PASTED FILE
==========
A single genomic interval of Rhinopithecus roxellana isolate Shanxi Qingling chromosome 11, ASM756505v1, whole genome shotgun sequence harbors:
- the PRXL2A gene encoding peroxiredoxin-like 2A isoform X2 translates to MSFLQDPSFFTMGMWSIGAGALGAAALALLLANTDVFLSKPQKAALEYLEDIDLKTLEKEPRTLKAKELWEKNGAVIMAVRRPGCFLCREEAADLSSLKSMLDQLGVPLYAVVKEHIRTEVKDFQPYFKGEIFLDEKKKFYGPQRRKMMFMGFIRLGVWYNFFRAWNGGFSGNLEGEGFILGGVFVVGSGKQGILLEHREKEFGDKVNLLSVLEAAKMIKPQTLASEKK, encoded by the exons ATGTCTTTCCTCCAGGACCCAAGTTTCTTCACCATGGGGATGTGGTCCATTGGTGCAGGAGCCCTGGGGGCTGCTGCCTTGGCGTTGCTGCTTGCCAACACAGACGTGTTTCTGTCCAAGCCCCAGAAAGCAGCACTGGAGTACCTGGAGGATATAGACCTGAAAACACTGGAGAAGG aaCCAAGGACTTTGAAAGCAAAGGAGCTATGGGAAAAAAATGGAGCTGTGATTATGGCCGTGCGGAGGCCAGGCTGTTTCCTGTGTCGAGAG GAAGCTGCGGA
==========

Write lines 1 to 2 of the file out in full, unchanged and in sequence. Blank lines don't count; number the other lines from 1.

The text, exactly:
A single genomic interval of Rhinopithecus roxellana isolate Shanxi Qingling chromosome 11, ASM756505v1, whole genome shotgun sequence harbors:
- the PRXL2A gene encoding peroxiredoxin-like 2A isoform X2 translates to MSFLQDPSFFTMGMWSIGAGALGAAALALLLANTDVFLSKPQKAALEYLEDIDLKTLEKEPRTLKAKELWEKNGAVIMAVRRPGCFLCREEAADLSSLKSMLDQLGVPLYAVVKEHIRTEVKDFQPYFKGEIFLDEKKKFYGPQRRKMMFMGFIRLGVWYNFFRAWNGGFSGNLEGEGFILGGVFVVGSGKQGILLEHREKEFGDKVNLLSVLEAAKMIKPQTLASEKK, encoded by the exons ATGTCTTTCCTCCAGGACCCAAGTTTCTTCACCATGGGGATGTGGTCCATTGGTGCAGGAGCCCTGGGGGCTGCTGCCTTGGCGTTGCTGCTTGCCAACACAGACGTGTTTCTGTCCAAGCCCCAGAAAGCAGCACTGGAGTACCTGGAGGATATAGACCTGAAAACACTGGAGAAGG aaCCAAGGACTTTGAAAGCAAAGGAGCTATGGGAAAAAAATGGAGCTGTGATTATGGCCGTGCGGAGGCCAGGCTGTTTCCTGTGTCGAGAG GAAGCTGCGGA